It was your usual plane experience until a couple of tourists sitting behind me chuckled loudly once the aircraft reached a halt. They seemed to find it hilarious that the runway had patches of earth beside it speckled with wild weeds. “You wouldn’t find that in many places,” one of the young men remarked as the other laughed and said, “you can’t expect much more from such a tiny island can you?” I cringed but couldn’t help listening to the rest of their conversation as a discussion followed about how amusing it was that the airport looked so small and yes (shock, horror) how disgraceful it was that you have to get on a bus to take you to the terminal building. If the mere sight of the airport made them so distressed, then how would they cope once they got into a taxi and hit the roads?

These memories came back when I was handed a big, white envelope and told to have a look at some new airport designs. I’m greeted by what, to the untrained eye, looked like a new Heathrow airport terminal, boasting long walkways and boarding bridges, where contemporary architecture is complemented by a cutting-edge concrete, steel and glass design.

But there was something awfully telling that this definitely wasn’t Heathrow as the blue sea glistened in the background. These were the plans for the much-anticipated new Larnaca and Paphos airports that should ensure that no more tourists complain about our seemingly ‘third world’ facilities. But how easy is it to convert a rather small and humble airport into one that looks like it could be part of a glamorous movie set?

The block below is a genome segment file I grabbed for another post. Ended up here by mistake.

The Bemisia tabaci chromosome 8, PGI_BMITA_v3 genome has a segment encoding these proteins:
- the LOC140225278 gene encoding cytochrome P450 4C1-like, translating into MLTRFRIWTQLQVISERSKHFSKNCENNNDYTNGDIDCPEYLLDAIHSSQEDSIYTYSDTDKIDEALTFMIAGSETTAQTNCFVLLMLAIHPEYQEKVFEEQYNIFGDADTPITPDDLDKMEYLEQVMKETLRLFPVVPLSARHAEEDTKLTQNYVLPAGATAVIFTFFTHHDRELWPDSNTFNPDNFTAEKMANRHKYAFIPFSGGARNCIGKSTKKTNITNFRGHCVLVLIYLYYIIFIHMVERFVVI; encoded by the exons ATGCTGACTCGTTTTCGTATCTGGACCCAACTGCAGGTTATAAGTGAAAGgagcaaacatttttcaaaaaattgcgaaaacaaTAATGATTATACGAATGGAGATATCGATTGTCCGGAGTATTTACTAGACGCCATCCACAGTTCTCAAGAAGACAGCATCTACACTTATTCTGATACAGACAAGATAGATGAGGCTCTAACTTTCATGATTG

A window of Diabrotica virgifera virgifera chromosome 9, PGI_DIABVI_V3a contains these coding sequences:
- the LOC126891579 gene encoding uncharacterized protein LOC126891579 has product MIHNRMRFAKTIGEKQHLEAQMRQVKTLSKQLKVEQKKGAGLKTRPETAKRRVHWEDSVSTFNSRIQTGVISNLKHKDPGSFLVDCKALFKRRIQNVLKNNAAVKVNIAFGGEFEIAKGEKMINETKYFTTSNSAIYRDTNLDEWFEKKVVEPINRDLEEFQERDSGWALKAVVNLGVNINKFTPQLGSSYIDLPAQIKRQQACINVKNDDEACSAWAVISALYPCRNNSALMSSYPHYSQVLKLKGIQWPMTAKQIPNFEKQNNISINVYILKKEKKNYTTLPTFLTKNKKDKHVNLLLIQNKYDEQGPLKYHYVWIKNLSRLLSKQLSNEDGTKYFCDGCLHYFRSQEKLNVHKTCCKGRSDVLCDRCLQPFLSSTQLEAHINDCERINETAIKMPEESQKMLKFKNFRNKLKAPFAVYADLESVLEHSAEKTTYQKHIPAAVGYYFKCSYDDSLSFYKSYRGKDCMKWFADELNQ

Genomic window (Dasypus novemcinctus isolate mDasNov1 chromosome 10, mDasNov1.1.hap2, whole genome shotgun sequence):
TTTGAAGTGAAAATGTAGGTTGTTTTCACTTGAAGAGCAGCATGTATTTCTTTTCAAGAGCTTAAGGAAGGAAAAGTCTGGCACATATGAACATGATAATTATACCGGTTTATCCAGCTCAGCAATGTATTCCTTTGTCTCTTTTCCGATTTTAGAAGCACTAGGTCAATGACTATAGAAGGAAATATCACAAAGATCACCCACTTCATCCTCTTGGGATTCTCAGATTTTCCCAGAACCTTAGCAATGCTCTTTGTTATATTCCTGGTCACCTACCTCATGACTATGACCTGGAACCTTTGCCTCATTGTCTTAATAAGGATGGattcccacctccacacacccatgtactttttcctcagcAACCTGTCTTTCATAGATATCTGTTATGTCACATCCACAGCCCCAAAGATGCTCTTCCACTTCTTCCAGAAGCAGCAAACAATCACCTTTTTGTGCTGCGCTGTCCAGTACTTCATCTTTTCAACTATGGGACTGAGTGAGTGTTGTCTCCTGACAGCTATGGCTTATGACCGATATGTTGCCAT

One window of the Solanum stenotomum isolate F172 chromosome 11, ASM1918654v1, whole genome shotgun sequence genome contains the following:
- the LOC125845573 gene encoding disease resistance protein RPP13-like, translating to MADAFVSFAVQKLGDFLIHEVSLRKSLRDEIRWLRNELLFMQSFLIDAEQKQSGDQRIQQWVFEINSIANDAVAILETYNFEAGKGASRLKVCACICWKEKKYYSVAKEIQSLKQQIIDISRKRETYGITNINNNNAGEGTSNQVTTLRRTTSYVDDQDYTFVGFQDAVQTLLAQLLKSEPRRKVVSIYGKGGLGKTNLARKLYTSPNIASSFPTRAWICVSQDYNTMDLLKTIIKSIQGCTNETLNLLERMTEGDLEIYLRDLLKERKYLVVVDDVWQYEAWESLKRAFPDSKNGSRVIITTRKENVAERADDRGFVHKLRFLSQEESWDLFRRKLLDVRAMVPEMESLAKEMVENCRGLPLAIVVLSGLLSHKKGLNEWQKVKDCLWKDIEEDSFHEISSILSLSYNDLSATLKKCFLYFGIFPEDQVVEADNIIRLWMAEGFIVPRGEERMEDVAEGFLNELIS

The man that hands me the envelope is Bob Manning. As Chief Executive Officer of Hermes airports, Manning is the man in charge of transforming both airports over the next few years. Calling himself an “Australian through and through”, his management experience commenced as an officer in the Australian Army and was followed by CEO positions in Municipal Government and Cairns Port Authority. He’s since had extensive experience in airports, seaports and the tourism industry, acting as the man in charge of major construction works.

All plans are already in action for our airports and it’s expected that by 2009 they’ll look extremely different. The Larnaca terminal will be a three-level building served by 16 passenger boarding bridges. The capacity for the first works is 7.5 million passengers per year. The Paphos terminal will be a one-level structure with a capacity for 2.7 million passengers per year. As we chat, the sixth construction crane is erected on sight and Manning tells me that 115 million euros have already been spent on the works.